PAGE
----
One weekend in July, my fiancé and I packed up the car and headed north for a little escape from the hustle and bustle of Grand Rapids.

Our itinerary was pretty simple — exploring the great outdoors in Manistee National Forest, specifically hiking and hammock camping on the North Country Trail.

Manistee National Forest encompasses 540,187 acres of dense, wooded forest and is located in nine Michigan counties. Passing through the forest, the North Country Trail stretches 4,600 miles across eight states — all the way from North Dakota to Vermont. Much of the trail is narrow, although trees marked with blue paint help hikers stay on the path.

After driving through some long, winding roads, we finally found an entrance to the trail near White Cloud and parked our car and headed into the pine-hardwood forest. Although east of The Pike, a drive from the historic byway to our starting point takes less than an hour.

Credit: Courtesy of the North Country Trail Association

When we entered the trail, the sun was already hanging low in the sky, casting just a bit of light between the trees, giving us a dreamy view. We heard deer crashing through the forest and saw whimsical trees — I felt like we were in a fantasy novel.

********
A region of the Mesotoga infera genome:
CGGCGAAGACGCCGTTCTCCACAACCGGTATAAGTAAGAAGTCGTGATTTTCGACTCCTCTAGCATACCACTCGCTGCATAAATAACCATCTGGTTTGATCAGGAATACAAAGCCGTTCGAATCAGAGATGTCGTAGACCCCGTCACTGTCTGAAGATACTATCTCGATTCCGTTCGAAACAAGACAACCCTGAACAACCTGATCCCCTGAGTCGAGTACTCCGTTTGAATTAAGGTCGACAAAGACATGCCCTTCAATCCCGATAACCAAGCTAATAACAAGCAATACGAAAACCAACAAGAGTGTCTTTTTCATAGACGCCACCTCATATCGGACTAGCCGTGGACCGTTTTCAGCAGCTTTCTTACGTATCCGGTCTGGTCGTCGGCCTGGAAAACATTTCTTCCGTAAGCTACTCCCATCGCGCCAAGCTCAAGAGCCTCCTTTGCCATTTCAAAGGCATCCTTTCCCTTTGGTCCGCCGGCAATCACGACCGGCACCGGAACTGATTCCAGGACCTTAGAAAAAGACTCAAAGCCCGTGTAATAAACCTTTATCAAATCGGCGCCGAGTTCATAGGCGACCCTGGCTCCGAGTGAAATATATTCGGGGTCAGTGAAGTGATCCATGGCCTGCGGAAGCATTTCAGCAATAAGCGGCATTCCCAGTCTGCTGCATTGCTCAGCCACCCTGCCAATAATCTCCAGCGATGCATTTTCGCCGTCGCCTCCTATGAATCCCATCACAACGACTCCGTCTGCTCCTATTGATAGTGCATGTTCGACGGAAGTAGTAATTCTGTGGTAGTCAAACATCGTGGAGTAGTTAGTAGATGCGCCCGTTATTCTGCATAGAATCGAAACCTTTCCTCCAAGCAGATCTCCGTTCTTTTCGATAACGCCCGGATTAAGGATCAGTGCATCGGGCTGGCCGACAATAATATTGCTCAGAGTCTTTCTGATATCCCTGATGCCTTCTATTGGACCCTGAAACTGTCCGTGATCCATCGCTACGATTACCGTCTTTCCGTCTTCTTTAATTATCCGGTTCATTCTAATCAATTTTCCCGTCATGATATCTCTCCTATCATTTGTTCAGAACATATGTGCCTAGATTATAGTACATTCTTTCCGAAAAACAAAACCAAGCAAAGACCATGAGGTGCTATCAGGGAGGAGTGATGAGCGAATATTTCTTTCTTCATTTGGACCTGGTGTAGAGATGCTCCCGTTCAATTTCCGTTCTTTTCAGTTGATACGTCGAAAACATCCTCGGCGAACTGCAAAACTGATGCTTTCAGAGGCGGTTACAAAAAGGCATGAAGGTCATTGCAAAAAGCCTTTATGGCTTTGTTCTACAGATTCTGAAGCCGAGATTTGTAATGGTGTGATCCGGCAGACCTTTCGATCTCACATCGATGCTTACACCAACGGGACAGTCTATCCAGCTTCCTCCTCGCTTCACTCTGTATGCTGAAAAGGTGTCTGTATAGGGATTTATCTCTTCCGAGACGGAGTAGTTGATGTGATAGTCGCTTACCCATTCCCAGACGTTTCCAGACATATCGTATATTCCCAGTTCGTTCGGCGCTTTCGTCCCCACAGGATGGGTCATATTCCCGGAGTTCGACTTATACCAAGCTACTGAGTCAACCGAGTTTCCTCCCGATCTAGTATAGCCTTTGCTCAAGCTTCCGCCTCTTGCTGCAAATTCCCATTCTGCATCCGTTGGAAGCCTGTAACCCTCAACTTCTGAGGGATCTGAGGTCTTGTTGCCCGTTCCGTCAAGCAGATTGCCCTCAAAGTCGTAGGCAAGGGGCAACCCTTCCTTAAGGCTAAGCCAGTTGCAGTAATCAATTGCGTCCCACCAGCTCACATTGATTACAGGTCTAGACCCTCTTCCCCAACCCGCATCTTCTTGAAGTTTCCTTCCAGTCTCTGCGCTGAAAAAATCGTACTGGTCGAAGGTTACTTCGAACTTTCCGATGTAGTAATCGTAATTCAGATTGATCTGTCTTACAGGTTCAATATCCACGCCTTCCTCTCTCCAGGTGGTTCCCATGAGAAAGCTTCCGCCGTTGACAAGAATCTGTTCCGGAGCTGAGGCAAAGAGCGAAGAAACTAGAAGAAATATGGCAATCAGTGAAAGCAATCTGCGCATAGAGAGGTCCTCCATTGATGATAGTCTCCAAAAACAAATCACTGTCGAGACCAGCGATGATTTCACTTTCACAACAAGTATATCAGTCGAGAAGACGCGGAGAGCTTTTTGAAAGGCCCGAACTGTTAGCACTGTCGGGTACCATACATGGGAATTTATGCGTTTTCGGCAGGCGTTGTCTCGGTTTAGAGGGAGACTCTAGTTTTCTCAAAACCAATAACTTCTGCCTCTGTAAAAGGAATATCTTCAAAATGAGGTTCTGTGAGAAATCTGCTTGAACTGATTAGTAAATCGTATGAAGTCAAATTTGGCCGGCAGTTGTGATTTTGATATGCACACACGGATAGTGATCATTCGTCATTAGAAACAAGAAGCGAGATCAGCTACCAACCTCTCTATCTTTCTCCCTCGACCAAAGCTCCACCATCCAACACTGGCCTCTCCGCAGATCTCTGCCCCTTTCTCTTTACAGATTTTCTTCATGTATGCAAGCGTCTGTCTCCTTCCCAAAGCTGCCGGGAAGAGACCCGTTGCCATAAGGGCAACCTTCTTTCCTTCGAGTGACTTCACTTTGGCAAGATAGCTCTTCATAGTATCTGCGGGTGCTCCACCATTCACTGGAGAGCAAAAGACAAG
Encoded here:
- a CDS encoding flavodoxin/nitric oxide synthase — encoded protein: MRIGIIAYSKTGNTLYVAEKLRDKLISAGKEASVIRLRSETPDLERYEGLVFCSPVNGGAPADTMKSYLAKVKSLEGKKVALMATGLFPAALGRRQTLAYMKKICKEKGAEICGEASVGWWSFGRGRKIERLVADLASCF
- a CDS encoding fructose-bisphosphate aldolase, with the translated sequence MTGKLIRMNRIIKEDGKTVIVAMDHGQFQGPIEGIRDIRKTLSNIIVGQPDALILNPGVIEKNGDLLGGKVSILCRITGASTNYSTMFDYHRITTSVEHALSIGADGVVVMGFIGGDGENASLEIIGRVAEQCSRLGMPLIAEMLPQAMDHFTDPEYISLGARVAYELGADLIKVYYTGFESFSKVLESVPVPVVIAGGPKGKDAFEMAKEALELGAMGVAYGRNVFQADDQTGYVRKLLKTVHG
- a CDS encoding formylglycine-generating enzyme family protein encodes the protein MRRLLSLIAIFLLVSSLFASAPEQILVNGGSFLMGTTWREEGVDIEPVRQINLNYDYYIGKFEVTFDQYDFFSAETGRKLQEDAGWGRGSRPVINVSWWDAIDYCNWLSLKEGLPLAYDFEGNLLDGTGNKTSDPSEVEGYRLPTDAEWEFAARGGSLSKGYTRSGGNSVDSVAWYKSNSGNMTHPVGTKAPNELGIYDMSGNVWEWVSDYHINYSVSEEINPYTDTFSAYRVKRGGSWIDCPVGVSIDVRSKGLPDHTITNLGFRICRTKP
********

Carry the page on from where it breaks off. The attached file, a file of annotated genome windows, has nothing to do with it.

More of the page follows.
Manistee National Forest was established in 1938 and nearly greets the shores of Lake Michigan in a number of spots — Nordhouse Dunes and Ludington State Park sit within the grounds of the forest and provide both views of the lake and a lush, green backdrop.

After hiking north for about an hour, we found the perfect spot to set up our hammocks. We wanted to make sure we didn’t stray too far from the path and that we weren’t too close to a swamp; there are rules campers must abide by while staying in Manistee National Forest, one of them being camping at least 200 feet away from a body of water — unless at a designated site. Also, avoiding water keeps you away from the hordes of mosquitos that come with it.

Credit: Courtesy of the North Country Trail Association

Hammock camping offers a great perk — the ability to stargaze through the towering trees. Light pollution is scarce in Manistee National Forest, so the stars easily came into view. We couldn’t take our eyes off the immense beauty of it all, and we were slowly lulled to sleep by the brightly speckled sky, with our hammocks softly swaying in the cool breeze.

Despite using mosquito nets and distancing ourselves from the water, I sit here a few weeks later writing this, stopping every so often to itch the small red bites that cover my arms, legs and back. Next time, we won’t forget the bug spray.

No matter, another hike through the Manistee National Forest on the North Country Trail will definitely be on the calendar in the near future.